Chinese Character Printmaking Project

The earliest form of printmaking, woodblock printing, originated in China.

Since we’ve been learning about China, I thought printmaking would tie in nicely with learning about Chinese characters.

Disclosure: There are Amazon Affiliate and other affiliate links in this article which means, at no additional cost to you, we could receive compensation for our recommendations. You can read our full disclosure policy on our Disclosure Page for more details.

We began by reading the book, In the Park by Huy Voun Lee.

The books by Huy Voun Lee are a wonderful introduction to Chinese characters for young children. The book has a mother teaching her son about different Chinese characters while showing him the pictures in the characters.

The book we read introduced 10 different characters, all related to nature. After reading the book, we chose one of the Chinese characters highlighted in the book for our printing project.

Supplies Needed:

Styrofoam tray (if using a meat tray, wash and disinfect before using)
Pencil with a dull tip
Paint
Foam paint brush
White paper

Some of you may have noticed in the first picture that I made one big mistake while doing this project. I unfortunately didn’t have another Styrofoam tray to make a correct version for you. The first step in the process was where we made our mistake. I completely forgot that in printing we would be making a mirror image. Oops! We drew our characters as we saw them, but once they were printed, they were backwards! So, don’t do what we did!

Instead, use your dull pencil to draw a mirror image of your Chinese character. There are some Chinese characters that would look the same either way. Choose one of those characters to make the process simpler. Miss Preschool chose the character for soil, which worked either way. I tried a more complicated character, bird, which ended up backwards.

Once you have your character drawn, use your foam brush to coat the whole tray with paint. We used the foam brushes and got a more even coating. Try for a medium coat of paint, without any lumps.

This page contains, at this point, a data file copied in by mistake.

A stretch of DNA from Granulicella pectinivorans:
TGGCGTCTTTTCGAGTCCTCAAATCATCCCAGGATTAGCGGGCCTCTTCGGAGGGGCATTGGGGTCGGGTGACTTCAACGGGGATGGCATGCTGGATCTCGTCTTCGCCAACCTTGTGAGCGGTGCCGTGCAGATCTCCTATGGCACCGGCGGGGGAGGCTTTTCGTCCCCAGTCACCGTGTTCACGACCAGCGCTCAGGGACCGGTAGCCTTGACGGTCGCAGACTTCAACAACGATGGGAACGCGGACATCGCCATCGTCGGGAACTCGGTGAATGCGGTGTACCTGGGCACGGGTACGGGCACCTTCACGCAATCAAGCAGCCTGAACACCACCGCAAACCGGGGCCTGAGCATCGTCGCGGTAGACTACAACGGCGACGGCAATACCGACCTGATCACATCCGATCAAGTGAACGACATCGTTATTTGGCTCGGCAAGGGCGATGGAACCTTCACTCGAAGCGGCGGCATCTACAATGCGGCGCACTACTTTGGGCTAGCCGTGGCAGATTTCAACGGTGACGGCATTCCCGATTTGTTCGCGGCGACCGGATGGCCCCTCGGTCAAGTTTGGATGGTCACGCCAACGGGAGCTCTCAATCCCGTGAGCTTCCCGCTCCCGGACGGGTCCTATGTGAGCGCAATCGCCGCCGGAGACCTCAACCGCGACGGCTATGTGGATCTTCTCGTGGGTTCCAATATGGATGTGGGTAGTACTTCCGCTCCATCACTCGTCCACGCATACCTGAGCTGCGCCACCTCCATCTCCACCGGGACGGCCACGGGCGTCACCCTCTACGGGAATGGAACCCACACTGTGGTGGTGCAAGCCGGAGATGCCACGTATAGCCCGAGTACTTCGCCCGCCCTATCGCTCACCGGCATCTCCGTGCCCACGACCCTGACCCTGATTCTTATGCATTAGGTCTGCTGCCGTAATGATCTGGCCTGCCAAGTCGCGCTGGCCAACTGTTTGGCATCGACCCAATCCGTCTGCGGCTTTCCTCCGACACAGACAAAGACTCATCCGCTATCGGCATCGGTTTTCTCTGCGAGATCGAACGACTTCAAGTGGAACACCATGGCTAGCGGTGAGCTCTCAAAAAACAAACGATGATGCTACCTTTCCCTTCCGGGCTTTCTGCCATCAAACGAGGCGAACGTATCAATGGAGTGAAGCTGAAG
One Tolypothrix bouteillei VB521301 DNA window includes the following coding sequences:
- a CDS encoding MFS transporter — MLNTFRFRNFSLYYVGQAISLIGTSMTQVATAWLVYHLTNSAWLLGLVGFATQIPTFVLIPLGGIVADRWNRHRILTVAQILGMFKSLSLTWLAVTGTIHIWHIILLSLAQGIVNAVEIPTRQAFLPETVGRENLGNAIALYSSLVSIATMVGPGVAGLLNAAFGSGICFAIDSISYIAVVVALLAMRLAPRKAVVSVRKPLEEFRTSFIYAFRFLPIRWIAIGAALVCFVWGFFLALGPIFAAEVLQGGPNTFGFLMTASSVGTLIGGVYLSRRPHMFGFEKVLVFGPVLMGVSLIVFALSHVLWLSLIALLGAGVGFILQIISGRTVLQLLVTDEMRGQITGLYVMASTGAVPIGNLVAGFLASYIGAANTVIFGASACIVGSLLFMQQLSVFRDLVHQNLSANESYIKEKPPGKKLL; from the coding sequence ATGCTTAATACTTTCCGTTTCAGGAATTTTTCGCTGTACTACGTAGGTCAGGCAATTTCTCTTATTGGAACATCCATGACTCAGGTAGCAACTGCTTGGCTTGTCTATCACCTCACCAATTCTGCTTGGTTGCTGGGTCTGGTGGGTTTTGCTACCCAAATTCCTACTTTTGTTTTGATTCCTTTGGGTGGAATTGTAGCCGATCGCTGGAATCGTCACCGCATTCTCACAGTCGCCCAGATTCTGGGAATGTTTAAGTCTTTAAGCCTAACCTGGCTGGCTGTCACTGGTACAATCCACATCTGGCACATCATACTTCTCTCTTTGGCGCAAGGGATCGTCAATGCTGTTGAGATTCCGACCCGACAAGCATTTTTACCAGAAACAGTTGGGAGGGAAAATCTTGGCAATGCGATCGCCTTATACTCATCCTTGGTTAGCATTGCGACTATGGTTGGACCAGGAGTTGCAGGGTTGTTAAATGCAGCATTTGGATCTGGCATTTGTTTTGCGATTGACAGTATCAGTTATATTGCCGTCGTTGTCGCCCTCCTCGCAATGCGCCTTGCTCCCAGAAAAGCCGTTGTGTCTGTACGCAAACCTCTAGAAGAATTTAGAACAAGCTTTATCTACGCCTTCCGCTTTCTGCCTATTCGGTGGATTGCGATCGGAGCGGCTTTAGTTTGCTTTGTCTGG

Turn your tray over and gently press is onto your white paper. Try not to move it once you have it down. Press firmly and then lift up carefully.

Your finished product should look like the one above (except hopefully facing the correct direction). Have fun making your prints. I think a collection of these would be beautiful on the wall!

More printmaking projects:

Still Parenting has an amazing post where they did a printmaking project with yarn and string. I want to try this sometime!

Creating with stamps is an easy printmaking project that even young kids can do. Mama.Papa.Bubba shows you how to create your own simple block stamp.

This was not our first printmaking project. We also created beautiful cityscapes using stamps we made from craft foam and cardboard.

The following two tabs change content below.
Terri is a writer and mom of two elementary-aged girls. She has a passion for learning and is always looking for ways to make learning fun. You can find her here writing about fun learning activities, art, craft, and family fun ideas.

Latest posts by Terri Thompson (see all)

Before you go, check out one of our most popular posts:

Beautiful Spring Art Projects for Kids Hot Chocolate Science Experiment Rain and Raindrop Crafts for Kids Counting On Card Game